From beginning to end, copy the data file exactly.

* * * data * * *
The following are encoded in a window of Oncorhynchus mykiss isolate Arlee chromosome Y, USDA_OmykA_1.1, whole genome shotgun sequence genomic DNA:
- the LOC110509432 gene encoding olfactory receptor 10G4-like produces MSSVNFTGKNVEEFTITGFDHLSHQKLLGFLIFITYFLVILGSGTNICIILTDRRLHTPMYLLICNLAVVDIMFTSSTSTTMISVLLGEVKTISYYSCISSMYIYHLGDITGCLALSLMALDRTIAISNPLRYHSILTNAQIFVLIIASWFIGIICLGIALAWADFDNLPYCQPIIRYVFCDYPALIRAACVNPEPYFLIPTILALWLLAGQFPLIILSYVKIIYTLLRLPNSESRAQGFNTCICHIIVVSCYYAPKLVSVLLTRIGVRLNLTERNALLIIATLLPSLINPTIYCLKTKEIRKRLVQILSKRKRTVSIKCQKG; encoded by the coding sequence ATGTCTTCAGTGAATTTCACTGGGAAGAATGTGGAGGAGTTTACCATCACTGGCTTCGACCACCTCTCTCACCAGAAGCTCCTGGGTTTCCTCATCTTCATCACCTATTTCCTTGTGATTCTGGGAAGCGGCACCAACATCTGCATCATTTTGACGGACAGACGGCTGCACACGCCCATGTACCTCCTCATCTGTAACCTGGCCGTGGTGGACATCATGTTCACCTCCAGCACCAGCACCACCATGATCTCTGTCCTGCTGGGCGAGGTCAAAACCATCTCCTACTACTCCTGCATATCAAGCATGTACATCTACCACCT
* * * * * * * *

The following are encoded in a window of Oncorhynchus mykiss isolate Arlee chromosome Y, USDA_OmykA_1.1, whole genome shotgun sequence genomic DNA:
- the LOC110509432 gene encoding olfactory receptor 10G4-like produces MSSVNFTGKNVEEFTITGFDHLSHQKLLGFLIFITYFLVILGSGTNICIILTDRRLHTPMYLLICNLAVVDIMFTSSTSTTMISVLLGEVKTISYYSCISSMYIYHLGDITGCLALSLMALDRTIAISNPLRYHSILTNAQIFVLIIASWFIGIICLGIALAWADFDNLPYCQPIIRYVFCDYPALIRAACVNPEPYFLIPTILALWLLAGQFPLIILSYVKIIYTLLRLPNSESRAQGFNTCICHIIVVSCYYAPKLVSVLLTRIGVRLNLTERNALLIIATLLPSLINPTIYCLKTKEIRKRLVQILSKRKRTVSIKCQKG; encoded by the coding sequence ATGTCTTCAGTGAATTTCACTGGGAAGAATGTGGAGGAGTTTACCATCACTGGCTTCGACCACCTCTCTCACCAGAAGCTCCTGGGTTTCCTCATCTTCATCACCTATTTCCTTGTGATTCTGGGAAGCGGCACCAACATCTGCATCATTTTGACGGACAGACGGCTGCACACGCCCATGTACCTCCTCATCTGTAACCTGGCCGTGGTGGACATCATGTTCACCTCCAGCACCAGCACCACCATGATCTCTGTCCTGCTGGGCGAGGTCAAAACCATCTCCTACTACTCCTGCATATCAAGCATGTACATCTACCACCT